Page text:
Learning about various countries, particularly through their currency, may be super fascinating. So many countries have their currency, and what they choose to put on it can reveal a lot about their values and culture.
Every currency has a storey to tell. Consider the United States currency; entire television series and film plots have been constructed around theories based on the imagery of US cash, yet foreign countries do not have such hidden symbolism in their currency. For example, Tire Meets Road reported on a Cambodian 500-riel note that shows an attractive little Nissan crossover instead of a strange mix of Egyptian, Masonic, or nationalistic symbols.
On the other side of the banknote, a Nissan Juke is pictured crossing a bridge over the Mekong River. While Tire Meets Road notes a Camry in the same image, it appears to be a Toyota Vios, which is also available in the country. This note version was introduced in 2014, four years after the Nissan Juke was introduced. A hatchback and a box truck also travel across the bridge in the distance.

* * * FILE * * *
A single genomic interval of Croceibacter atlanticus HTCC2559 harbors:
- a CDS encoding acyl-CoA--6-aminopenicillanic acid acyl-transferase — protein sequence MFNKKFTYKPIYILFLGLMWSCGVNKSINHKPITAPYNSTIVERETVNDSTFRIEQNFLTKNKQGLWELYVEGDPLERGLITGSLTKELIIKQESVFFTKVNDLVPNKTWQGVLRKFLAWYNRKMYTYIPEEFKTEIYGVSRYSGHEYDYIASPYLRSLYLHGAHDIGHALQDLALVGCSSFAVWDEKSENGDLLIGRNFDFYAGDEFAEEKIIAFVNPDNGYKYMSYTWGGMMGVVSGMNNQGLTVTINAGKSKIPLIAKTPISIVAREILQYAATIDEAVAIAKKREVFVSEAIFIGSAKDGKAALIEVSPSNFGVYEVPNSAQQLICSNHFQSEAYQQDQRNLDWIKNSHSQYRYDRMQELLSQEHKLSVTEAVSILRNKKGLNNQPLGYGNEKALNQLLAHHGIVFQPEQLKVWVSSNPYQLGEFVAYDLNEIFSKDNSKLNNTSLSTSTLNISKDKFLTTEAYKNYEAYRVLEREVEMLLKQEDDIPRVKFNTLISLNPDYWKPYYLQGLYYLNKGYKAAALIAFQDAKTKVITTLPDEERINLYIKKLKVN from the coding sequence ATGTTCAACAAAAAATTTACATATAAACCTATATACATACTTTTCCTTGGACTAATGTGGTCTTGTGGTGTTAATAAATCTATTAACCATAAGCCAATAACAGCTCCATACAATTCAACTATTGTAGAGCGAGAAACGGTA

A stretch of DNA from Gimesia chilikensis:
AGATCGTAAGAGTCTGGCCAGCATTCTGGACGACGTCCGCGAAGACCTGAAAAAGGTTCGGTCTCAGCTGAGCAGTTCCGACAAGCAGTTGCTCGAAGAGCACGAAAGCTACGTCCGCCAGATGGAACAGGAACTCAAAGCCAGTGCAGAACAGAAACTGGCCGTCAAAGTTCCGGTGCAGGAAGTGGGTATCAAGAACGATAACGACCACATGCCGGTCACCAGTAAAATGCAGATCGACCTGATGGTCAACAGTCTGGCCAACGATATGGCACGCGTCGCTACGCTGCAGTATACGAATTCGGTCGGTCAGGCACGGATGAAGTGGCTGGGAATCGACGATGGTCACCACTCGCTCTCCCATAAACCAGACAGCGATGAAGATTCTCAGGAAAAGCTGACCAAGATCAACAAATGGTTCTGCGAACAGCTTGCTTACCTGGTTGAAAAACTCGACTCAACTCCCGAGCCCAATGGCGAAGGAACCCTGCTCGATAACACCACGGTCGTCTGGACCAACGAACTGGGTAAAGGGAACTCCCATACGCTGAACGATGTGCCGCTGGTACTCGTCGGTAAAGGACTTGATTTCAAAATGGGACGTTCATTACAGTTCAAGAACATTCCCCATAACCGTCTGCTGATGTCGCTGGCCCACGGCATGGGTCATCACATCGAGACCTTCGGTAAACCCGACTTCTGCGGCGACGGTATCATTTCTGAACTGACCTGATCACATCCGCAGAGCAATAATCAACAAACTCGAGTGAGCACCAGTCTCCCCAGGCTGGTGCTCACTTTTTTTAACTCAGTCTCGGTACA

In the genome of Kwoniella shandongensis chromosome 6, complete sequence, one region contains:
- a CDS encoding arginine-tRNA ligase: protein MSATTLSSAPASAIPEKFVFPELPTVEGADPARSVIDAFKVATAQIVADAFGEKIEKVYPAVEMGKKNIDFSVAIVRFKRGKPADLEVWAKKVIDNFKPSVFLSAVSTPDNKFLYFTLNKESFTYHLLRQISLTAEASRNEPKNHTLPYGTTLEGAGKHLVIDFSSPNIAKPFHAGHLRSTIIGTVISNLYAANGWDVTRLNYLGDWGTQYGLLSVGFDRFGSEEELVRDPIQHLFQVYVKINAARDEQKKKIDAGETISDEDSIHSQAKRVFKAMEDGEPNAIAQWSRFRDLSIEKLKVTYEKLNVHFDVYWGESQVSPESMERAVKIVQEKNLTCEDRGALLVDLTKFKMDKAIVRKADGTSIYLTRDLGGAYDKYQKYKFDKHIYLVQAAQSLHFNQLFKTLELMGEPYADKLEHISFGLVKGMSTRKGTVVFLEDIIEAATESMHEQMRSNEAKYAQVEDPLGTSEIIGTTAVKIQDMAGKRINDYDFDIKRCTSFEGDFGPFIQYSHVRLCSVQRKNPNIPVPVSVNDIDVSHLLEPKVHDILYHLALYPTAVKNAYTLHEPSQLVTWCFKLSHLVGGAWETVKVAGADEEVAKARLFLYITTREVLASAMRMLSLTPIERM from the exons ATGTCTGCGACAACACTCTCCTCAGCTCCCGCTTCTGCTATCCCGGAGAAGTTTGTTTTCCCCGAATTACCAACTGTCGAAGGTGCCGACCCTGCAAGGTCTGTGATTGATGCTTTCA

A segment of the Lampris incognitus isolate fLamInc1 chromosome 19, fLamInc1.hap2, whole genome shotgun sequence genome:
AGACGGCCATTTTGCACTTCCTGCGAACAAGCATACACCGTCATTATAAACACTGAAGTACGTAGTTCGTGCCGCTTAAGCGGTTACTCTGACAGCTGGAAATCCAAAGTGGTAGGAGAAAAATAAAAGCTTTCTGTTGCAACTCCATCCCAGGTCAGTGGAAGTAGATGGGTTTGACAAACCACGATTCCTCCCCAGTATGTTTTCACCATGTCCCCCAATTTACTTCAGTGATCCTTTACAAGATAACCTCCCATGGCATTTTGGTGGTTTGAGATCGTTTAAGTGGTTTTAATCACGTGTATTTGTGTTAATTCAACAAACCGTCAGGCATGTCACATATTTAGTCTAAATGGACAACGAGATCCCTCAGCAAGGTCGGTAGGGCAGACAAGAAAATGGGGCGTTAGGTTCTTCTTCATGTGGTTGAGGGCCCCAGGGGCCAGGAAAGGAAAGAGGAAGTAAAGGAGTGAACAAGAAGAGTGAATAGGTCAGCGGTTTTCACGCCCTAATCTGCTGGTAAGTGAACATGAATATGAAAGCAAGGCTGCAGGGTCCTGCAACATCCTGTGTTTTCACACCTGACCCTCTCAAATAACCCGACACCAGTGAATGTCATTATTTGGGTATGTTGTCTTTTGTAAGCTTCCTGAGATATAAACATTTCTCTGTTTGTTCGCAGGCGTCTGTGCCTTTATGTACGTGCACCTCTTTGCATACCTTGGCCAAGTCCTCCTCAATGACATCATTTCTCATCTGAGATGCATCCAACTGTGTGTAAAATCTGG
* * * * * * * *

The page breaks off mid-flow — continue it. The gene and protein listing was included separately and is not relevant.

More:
The 500-riel banknote has not previously featured Japanese automakers. Instead, older notes depict agricultural scenery, while others depict various vehicles crossing the river.
Cambodia may have cool paper currency in the form of late-model vehicles, but they are far from the only one in this area. Some Australian banknotes are waterproof and brightly coloured, making counterfeiting practically impossible.
On some pieces of South African currency, there are realistic representations of the country’s five most popular animals and Nelson Mandela. The Canadians chose vertical bills, while the Cook Islands chose rich imagery featuring a woman and a shark from traditions about the country’s history.